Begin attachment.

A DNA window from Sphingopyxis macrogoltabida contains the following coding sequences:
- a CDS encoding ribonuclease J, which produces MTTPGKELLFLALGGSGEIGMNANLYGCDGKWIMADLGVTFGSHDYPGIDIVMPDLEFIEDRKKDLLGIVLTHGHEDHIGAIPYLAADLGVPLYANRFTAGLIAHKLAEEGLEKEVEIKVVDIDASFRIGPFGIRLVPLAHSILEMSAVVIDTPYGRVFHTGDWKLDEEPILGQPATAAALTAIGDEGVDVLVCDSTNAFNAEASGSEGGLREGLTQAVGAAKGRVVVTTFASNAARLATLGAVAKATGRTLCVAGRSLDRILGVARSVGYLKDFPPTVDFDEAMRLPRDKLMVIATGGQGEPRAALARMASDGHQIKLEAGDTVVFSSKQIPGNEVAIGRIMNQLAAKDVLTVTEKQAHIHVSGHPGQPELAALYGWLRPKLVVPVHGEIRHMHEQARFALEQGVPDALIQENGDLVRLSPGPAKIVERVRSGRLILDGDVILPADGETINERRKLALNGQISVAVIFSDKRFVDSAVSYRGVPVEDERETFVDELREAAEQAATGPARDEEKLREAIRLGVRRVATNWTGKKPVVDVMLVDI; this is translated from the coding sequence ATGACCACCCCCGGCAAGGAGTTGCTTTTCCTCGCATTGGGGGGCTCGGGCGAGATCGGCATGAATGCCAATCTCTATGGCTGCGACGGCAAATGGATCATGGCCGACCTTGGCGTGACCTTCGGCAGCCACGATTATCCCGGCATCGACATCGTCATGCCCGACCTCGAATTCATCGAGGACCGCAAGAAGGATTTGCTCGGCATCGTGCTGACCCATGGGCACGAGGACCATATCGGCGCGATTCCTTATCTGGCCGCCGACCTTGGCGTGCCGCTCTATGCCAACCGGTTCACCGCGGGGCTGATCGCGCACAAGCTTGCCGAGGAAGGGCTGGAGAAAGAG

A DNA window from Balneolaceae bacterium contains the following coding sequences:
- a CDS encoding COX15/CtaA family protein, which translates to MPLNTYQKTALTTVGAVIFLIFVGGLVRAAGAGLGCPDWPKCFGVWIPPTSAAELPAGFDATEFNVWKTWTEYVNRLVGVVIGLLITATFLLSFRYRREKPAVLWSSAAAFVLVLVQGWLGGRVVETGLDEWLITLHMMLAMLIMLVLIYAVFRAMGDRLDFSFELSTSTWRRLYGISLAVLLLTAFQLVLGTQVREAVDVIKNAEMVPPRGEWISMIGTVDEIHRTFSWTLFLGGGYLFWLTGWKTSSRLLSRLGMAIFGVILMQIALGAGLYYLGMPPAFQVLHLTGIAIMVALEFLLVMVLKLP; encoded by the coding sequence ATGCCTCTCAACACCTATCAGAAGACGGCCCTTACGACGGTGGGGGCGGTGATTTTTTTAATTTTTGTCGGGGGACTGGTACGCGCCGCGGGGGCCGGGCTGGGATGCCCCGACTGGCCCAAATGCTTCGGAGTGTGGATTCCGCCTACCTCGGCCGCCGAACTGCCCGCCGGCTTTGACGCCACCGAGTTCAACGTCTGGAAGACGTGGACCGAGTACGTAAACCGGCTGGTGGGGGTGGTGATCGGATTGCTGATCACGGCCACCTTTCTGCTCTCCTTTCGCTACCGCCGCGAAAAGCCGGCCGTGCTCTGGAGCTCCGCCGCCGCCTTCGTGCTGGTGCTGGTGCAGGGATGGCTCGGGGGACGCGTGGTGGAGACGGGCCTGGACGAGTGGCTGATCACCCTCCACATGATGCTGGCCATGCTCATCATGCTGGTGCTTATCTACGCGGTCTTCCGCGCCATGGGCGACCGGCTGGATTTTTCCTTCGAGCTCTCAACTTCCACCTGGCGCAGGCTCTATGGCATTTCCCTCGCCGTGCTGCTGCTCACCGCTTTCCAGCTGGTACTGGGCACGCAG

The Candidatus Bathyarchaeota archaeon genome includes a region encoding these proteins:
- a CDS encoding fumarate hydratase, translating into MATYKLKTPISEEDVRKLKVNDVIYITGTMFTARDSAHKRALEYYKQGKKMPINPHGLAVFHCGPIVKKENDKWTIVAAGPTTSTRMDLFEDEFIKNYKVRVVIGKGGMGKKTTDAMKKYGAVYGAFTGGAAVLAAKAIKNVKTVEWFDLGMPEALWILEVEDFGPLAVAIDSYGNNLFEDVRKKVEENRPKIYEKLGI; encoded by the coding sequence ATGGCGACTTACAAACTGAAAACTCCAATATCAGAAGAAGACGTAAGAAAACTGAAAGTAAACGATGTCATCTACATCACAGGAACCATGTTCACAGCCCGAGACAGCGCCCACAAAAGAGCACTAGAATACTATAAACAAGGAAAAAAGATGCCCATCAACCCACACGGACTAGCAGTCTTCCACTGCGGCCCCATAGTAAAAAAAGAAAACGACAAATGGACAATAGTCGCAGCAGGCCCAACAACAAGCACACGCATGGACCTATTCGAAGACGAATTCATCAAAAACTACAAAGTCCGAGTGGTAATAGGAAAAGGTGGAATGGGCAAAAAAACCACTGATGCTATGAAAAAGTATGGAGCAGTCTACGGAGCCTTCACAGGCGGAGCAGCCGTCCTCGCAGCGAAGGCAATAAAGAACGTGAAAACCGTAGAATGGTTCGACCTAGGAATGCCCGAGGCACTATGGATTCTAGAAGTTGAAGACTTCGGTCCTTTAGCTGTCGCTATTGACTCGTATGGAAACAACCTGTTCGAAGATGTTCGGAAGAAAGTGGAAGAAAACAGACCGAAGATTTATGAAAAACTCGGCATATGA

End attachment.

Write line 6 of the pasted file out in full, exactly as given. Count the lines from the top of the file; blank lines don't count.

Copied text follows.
- a CDS encoding fumarate hydratase, translating into MATYKLKTPISEEDVRKLKVNDVIYITGTMFTARDSAHKRALEYYKQGKKMPINPHGLAVFHCGPIVKKENDKWTIVAAGPTTSTRMDLFEDEFIKNYKVRVVIGKGGMGKKTTDAMKKYGAVYGAFTGGAAVLAAKAIKNVKTVEWFDLGMPEALWILEVEDFGPLAVAIDSYGNNLFEDVRKKVEENRPKIYEKLGI; encoded by the coding sequence ATGGCGACTTACAAACTGAAAACTCCAATATCAGAAGAAGACGTAAGAAAACTGAAAGTAAACGATGTCATCTACATCACAGGAACCATGTTCACAGCCCGAGACAGCGCCCACAAAAGAGCACTAGAATACTATAAACAAGGAAAAAAGATGCCCATCAACCCACACGGACTAGCAGTCTTCCACTGCGGCCCCATAGTAAAAAAAGAAAACGACAAATGGACAATAGTCGCAGCAGGCCCAACAACAAGCACACGCATGGACCTATTCGAAGACGAATTCATCAAAAACTACAAAGTCCGAGTGGTAATAGGAAAAGGTGGAATGGGCAAAAAAACCACTGATGCTATGAAAAAGTATGGAGCAGTCTACGGAGCCTTCACAGGCGGAGCAGCCGTCCTCGCAGCGAAGGCAATAAAGAACGTGAAAACCGTAGAATGGTTCGACCTAGGAATGCCCGAGGCACTATGGATTCTAGAAGTTGAAGACTTCGGTCCTTTAGCTGTCGCTATTGACTCGTATGGAAACAACCTGTTCGAAGATGTTCGGAAGAAAGTGGAAGAAAACAGACCGAAGATTTATGAAAAACTCGGCATATGA